Vasilios Papademetriou*, Maria Toumpourleka, Konstantinos P. Imprialos, Sofia Alataki, Alexandros Manafis and Konstantinos Stavropoulos Pages 1 - 8 ( 8 )
Background: Heart failure (HF) is a worldwide modern epidemic, associated with significant morbidity and mortality. Several causes have been identified for the syndrome, most of which share common pathophysiologic pathways, including neurohormonal activation. Central to the latter, lies activation of the renin-angiotensin-aldosterone system, and its effects on cardiovascular disease progression.
Objectives: The aim of this review is to summarize the pathophysiology of aldosterone and the effects of its blockage in the failing heart, as well as to provide state-of-the-art evidence, and address future perspectives regarding the use of mineralocorticoid receptor antagonists in heart failure with reduced ejection fraction.
Method: Literature was reviewed for studies that assess the pathophysiology of aldosterone in HF with reduced ejection fraction (HFrEF), and the effects of mineralocorticoid receptor antagonists (MRAs) in this condition.
Results: Several major society guidelines have synthesized the available evidence on HFrEF management, and drugs that block the renin-angiotensin-aldosterone system at different levels continue to form the key component of standard of care for these patients. Mineralocorticoid receptor antagonists are an important part of HFrEF pharmacologic treatment, and their use is supported by high level of evidence studies. This class of drugs demonstrated significant benefits for morbidity and mortality, across the spectrum oh HFrEF, including patients after acute myocardial infarction.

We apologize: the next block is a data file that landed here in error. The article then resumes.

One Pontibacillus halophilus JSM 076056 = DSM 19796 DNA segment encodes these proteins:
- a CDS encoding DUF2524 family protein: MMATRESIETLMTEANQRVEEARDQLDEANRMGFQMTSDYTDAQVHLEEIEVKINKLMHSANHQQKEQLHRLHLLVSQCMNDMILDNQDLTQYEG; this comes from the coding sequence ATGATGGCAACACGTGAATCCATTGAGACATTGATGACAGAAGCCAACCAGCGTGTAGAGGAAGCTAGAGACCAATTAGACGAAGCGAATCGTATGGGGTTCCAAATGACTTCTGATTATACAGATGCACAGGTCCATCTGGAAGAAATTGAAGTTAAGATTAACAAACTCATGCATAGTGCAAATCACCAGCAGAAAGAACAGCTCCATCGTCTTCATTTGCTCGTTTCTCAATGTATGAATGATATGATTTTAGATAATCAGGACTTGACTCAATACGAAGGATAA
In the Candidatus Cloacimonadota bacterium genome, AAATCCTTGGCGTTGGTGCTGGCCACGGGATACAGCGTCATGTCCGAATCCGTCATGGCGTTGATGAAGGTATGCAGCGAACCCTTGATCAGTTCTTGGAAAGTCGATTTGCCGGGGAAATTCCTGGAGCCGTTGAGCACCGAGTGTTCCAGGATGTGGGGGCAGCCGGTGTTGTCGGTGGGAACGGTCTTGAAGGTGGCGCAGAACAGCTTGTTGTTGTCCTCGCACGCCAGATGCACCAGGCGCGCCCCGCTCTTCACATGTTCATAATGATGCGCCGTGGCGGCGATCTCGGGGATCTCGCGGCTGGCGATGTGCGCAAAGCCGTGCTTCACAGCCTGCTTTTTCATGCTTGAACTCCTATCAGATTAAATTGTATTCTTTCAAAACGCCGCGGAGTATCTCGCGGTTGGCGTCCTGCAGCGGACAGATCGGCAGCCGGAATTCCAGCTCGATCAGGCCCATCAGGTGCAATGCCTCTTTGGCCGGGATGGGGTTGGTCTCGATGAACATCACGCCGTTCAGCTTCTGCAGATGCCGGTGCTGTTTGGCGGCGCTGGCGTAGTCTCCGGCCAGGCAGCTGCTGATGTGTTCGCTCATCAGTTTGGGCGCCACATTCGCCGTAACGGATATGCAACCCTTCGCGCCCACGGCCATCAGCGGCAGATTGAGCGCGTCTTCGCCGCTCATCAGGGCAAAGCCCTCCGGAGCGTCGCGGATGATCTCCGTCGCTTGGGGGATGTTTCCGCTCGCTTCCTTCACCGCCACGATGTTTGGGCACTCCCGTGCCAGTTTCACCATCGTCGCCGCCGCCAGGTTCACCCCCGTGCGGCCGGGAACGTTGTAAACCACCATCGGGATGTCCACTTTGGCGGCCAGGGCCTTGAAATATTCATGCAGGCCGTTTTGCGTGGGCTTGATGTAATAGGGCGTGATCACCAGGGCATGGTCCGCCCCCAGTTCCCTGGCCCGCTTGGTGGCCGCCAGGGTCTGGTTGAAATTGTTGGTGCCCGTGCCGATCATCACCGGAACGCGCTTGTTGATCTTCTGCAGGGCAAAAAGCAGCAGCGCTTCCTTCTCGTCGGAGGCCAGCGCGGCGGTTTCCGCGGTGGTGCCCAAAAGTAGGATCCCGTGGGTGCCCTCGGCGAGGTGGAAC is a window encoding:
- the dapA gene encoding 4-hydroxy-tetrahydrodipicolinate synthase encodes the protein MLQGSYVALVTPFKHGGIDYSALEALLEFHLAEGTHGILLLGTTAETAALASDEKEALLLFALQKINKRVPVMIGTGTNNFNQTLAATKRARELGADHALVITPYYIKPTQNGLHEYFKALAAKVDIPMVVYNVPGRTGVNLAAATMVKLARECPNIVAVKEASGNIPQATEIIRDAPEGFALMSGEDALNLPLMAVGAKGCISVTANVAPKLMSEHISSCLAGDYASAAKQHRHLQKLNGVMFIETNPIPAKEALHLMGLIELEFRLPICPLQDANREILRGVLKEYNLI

Conclusion: Current evidence supports the central role of aldosterone in HFrEF progression, and the significant benefits on outcomes with the use of MRAs.
heart failure, reduced ejection fraction, aldosterone, mineralocorticoid receptor antagonists, spironolactone, eplerenone
Veteran Affairs Medical Center, Georgetown University, Washington, DC, Second Propedeutic Department of Internal Medicine, Aristotle University of Thessaloniki, Thessaloniki, Second Propedeutic Department of Internal Medicine, Aristotle University of Thessaloniki, Thessaloniki, Medical Clinic IV-Department of Cardiology, Manicipal Hospital Karlsruhe, Academic Teaching Hospital, University of Freiburg, Karlsruhe, Second Propedeutic Department of Internal Medicine, Aristotle University of Thessaloniki, Thessaloniki, Veteran Affairs Medical Center, Georgetown University, Washington, DC